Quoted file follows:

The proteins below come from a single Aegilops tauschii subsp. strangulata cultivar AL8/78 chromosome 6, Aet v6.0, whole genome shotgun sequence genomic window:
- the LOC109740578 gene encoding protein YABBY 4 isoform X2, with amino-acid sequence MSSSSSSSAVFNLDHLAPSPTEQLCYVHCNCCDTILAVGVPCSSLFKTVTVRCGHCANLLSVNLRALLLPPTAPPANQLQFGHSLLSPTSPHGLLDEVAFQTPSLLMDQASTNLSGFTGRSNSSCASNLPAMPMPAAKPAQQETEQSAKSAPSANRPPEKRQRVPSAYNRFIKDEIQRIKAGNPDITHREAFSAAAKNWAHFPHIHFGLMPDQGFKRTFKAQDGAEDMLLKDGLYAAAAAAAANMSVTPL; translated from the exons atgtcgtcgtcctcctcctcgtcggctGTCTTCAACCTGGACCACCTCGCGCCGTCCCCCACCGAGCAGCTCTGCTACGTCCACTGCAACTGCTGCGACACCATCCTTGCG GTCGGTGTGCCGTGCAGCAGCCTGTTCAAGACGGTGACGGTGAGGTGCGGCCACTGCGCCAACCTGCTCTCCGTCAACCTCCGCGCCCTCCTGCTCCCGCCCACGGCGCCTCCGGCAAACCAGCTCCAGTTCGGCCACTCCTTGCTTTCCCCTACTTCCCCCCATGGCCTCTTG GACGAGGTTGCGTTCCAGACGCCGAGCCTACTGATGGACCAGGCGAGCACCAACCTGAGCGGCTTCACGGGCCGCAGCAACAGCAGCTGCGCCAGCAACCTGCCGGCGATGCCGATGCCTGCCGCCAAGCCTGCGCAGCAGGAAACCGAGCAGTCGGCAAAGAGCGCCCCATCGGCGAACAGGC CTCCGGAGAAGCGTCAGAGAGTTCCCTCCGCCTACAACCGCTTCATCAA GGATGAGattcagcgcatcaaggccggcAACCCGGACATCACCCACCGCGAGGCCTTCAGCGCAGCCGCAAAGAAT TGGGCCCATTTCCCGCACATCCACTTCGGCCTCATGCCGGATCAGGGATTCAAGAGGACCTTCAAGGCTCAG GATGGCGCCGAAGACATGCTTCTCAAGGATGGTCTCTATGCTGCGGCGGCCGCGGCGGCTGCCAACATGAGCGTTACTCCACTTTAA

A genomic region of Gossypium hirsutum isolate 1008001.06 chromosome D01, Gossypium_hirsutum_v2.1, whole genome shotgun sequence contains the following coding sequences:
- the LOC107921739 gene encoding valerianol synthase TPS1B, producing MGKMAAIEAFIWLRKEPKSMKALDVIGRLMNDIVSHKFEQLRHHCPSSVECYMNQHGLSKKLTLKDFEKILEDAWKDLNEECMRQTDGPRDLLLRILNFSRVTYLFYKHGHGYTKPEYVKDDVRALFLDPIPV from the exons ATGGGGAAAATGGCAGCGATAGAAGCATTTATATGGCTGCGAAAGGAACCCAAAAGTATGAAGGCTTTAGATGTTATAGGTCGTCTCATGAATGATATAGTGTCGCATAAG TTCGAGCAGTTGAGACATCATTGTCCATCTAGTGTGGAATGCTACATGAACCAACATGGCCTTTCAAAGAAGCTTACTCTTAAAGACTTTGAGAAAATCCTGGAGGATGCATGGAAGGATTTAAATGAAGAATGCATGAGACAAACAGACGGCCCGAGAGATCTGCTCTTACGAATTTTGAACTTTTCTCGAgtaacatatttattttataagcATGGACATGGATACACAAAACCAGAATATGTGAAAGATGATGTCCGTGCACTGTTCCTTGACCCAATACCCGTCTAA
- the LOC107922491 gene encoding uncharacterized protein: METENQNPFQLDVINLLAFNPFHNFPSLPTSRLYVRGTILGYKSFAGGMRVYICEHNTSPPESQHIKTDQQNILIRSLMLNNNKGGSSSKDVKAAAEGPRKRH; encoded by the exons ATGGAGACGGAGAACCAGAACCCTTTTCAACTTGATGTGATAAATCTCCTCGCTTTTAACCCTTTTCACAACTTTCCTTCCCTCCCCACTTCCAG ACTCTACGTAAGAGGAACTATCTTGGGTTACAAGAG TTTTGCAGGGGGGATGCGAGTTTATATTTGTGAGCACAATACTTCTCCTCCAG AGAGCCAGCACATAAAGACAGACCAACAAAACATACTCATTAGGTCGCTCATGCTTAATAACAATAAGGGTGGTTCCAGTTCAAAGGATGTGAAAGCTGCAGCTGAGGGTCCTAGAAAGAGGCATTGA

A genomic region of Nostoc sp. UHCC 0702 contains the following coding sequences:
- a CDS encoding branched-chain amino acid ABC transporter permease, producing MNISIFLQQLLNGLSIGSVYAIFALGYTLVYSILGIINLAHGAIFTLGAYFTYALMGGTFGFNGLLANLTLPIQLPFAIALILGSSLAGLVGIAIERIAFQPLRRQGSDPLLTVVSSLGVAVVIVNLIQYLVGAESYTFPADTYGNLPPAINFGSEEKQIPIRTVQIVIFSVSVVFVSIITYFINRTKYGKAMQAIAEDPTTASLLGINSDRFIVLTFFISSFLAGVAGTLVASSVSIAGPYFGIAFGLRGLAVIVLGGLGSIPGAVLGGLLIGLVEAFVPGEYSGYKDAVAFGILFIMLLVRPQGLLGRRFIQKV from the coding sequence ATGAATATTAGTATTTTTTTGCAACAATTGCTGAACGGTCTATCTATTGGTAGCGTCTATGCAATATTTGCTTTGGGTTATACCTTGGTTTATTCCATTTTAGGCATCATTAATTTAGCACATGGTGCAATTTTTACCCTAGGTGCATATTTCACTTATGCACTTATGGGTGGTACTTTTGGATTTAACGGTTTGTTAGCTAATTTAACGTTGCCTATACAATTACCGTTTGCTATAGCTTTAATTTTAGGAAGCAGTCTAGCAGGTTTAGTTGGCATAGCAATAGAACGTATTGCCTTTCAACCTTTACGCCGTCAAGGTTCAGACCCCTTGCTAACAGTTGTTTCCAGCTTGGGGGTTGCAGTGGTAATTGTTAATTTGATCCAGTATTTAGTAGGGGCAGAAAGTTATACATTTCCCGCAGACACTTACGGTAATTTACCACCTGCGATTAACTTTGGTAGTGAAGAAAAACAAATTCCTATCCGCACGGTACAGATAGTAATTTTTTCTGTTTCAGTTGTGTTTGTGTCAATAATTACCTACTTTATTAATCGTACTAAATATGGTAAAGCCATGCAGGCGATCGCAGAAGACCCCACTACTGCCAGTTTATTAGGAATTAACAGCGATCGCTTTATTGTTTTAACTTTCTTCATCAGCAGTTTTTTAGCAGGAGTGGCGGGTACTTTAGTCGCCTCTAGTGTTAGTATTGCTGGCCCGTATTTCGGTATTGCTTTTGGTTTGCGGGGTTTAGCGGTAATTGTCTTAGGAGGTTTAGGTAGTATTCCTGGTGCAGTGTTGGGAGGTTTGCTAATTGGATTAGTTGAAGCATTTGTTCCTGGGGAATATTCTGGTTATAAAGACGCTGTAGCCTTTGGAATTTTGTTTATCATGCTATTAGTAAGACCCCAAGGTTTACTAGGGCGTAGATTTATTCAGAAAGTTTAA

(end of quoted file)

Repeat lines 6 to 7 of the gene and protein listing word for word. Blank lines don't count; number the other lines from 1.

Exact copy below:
A genomic region of Nostoc sp. UHCC 0702 contains the following coding sequences:
- a CDS encoding branched-chain amino acid ABC transporter permease, producing MNISIFLQQLLNGLSIGSVYAIFALGYTLVYSILGIINLAHGAIFTLGAYFTYALMGGTFGFNGLLANLTLPIQLPFAIALILGSSLAGLVGIAIERIAFQPLRRQGSDPLLTVVSSLGVAVVIVNLIQYLVGAESYTFPADTYGNLPPAINFGSEEKQIPIRTVQIVIFSVSVVFVSIITYFINRTKYGKAMQAIAEDPTTASLLGINSDRFIVLTFFISSFLAGVAGTLVASSVSIAGPYFGIAFGLRGLAVIVLGGLGSIPGAVLGGLLIGLVEAFVPGEYSGYKDAVAFGILFIMLLVRPQGLLGRRFIQKV from the coding sequence ATGAATATTAGTATTTTTTTGCAACAATTGCTGAACGGTCTATCTATTGGTAGCGTCTATGCAATATTTGCTTTGGGTTATACCTTGGTTTATTCCATTTTAGGCATCATTAATTTAGCACATGGTGCAATTTTTACCCTAGGTGCATATTTCACTTATGCACTTATGGGTGGTACTTTTGGATTTAACGGTTTGTTAGCTAATTTAACGTTGCCTATACAATTACCGTTTGCTATAGCTTTAATTTTAGGAAGCAGTCTAGCAGGTTTAGTTGGCATAGCAATAGAACGTATTGCCTTTCAACCTTTACGCCGTCAAGGTTCAGACCCCTTGCTAACAGTTGTTTCCAGCTTGGGGGTTGCAGTGGTAATTGTTAATTTGATCCAGTATTTAGTAGGGGCAGAAAGTTATACATTTCCCGCAGACACTTACGGTAATTTACCACCTGCGATTAACTTTGGTAGTGAAGAAAAACAAATTCCTATCCGCACGGTACAGATAGTAATTTTTTCTGTTTCAGTTGTGTTTGTGTCAATAATTACCTACTTTATTAATCGTACTAAATATGGTAAAGCCATGCAGGCGATCGCAGAAGACCCCACTACTGCCAGTTTATTAGGAATTAACAGCGATCGCTTTATTGTTTTAACTTTCTTCATCAGCAGTTTTTTAGCAGGAGTGGCGGGTACTTTAGTCGCCTCTAGTGTTAGTATTGCTGGCCCGTATTTCGGTATTGCTTTTGGTTTGCGGGGTTTAGCGGTAATTGTCTTAGGAGGTTTAGGTAGTATTCCTGGTGCAGTGTTGGGAGGTTTGCTAATTGGATTAGTTGAAGCATTTGTTCCTGGGGAATATTCTGGTTATAAAGACGCTGTAGCCTTTGGAATTTTGTTTATCATGCTATTAGTAAGACCCCAAGGTTTACTAGGGCGTAGATTTATTCAGAAAGTTTAA